I don't know what is more depressing; the prospect of 'a new, exemplar fiindustrialisedfl residential scheme? rolled out across the globe' or the entirely uncritical nature of the coverage of this ManuBuild project in a professional journal (AJ 27.04.06).
How, for instance, does one reconcile the idea of an 'Airbus-style pan-European collaboration' and components being transported across the continent with the idea of sustainability?
Sustainable housing and communities demand solutions that are robust, adaptable over the long term and suited to the topography and climate of the locality, as well as its culture and materials. Moreover, this initiative is apparently based on a 'closed manufacturing system', so inevitably it will limit the involvement of local suppliers and contractors.
Substitute Wal-Mart for Corus and you will get my point.
In fact we already have a competitive Europe-wide construction market, with open systems, covering practically all elements of house building: windows, framing, cladding, sanitaryware, plumbing etc.
It is the scarcity of land and the cost of infrastructure, not the economies of construction, that drive the price of housing, and it is the time taken to get planning consents and not the technology that often determines the speed of delivery.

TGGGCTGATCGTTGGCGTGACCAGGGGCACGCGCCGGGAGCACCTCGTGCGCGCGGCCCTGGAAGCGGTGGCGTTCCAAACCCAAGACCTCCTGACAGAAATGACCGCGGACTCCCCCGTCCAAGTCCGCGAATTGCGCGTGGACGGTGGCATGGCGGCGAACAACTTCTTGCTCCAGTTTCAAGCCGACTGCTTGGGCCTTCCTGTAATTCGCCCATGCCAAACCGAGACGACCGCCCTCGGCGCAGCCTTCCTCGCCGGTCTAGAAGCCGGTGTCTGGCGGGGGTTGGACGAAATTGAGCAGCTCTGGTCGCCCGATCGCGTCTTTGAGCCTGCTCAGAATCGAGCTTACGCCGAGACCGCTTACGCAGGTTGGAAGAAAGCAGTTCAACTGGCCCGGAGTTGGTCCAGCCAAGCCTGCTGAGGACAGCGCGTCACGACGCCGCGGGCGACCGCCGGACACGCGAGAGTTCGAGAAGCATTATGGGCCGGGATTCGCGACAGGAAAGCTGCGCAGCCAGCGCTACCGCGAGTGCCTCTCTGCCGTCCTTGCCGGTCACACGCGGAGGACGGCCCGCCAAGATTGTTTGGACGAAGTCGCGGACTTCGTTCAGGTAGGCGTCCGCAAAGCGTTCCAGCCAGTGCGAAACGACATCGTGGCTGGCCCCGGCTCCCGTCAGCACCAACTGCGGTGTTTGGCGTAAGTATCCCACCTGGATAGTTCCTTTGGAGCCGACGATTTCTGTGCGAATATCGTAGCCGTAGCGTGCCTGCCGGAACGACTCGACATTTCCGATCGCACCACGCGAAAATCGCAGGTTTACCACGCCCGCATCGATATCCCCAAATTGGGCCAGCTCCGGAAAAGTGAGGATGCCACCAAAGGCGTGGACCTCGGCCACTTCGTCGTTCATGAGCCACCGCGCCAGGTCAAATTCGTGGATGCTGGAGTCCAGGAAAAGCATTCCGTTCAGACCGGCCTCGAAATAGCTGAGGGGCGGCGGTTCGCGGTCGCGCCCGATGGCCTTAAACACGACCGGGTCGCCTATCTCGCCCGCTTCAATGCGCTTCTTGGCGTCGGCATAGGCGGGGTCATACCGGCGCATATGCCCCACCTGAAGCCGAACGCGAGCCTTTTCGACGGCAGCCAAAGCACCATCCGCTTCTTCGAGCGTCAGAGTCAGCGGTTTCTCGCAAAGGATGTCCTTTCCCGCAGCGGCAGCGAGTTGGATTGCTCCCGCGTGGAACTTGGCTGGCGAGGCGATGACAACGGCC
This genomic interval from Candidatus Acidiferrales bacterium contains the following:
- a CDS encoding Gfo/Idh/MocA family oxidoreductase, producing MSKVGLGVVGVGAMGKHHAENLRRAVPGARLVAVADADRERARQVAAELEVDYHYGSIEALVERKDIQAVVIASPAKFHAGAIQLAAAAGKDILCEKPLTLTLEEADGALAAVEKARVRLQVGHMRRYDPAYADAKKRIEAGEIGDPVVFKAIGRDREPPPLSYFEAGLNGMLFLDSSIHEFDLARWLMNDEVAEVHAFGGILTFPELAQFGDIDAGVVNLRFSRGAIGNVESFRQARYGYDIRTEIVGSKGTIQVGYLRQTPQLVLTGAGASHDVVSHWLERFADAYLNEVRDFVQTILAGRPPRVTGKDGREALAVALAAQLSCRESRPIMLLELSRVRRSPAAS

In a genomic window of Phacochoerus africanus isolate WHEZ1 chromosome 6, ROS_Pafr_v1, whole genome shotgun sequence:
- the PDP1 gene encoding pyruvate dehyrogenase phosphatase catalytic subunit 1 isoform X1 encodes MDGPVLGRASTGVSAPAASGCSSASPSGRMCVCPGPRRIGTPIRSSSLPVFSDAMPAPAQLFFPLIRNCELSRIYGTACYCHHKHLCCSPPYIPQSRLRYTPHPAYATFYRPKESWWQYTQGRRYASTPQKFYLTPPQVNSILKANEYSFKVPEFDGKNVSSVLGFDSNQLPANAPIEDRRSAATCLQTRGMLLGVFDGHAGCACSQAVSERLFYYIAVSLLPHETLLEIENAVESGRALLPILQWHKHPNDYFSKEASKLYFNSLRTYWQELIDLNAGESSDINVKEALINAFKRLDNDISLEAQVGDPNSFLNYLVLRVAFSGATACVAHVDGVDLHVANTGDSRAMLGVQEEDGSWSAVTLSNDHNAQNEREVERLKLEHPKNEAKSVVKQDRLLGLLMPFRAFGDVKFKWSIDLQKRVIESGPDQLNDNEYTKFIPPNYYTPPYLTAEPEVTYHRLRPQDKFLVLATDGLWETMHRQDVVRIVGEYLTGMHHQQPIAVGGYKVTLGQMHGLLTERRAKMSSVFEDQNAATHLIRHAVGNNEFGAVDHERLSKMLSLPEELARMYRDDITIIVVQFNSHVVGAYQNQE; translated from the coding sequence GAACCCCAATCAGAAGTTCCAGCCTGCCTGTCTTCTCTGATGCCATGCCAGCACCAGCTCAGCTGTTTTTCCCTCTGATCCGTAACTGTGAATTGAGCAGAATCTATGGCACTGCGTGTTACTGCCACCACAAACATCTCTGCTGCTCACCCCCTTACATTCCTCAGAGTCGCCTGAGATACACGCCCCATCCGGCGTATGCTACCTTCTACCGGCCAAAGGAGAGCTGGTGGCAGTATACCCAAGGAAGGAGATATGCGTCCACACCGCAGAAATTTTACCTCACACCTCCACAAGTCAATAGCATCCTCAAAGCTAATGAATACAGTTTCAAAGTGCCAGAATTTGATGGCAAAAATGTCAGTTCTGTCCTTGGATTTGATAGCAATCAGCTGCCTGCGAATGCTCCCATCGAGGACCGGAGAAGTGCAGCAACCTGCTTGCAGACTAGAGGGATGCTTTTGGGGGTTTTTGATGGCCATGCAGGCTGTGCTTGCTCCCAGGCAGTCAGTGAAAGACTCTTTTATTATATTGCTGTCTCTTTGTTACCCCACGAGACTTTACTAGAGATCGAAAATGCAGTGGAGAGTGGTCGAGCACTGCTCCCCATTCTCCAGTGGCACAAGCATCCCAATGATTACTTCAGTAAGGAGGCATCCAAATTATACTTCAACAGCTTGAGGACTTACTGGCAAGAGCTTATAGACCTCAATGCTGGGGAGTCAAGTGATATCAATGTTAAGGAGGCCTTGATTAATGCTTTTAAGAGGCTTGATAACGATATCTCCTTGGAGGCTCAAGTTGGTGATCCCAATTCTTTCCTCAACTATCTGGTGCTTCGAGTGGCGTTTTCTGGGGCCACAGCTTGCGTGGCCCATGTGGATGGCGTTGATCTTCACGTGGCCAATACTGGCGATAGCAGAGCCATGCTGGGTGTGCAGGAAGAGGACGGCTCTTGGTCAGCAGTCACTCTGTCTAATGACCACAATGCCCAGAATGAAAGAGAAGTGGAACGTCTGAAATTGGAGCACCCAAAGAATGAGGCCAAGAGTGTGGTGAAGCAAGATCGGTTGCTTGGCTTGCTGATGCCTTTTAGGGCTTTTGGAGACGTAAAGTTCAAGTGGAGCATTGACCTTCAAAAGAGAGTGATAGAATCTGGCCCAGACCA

Surely the issues are about increasing and renewing our existing housing stock, making the best use of land resources and the existing infrastructure.
They are about providing adaptable and energy-efficient homes for the future and not about industrialised housing with designer labels.
This subject deserves more serious coverage than the AJ, with its obsession with personality and fashion, seems able to provide. At the very least it might remind its readers of the results of the last attempt at European collaboration on industrialised housing: Ronan Point.
John Waldron, Bristol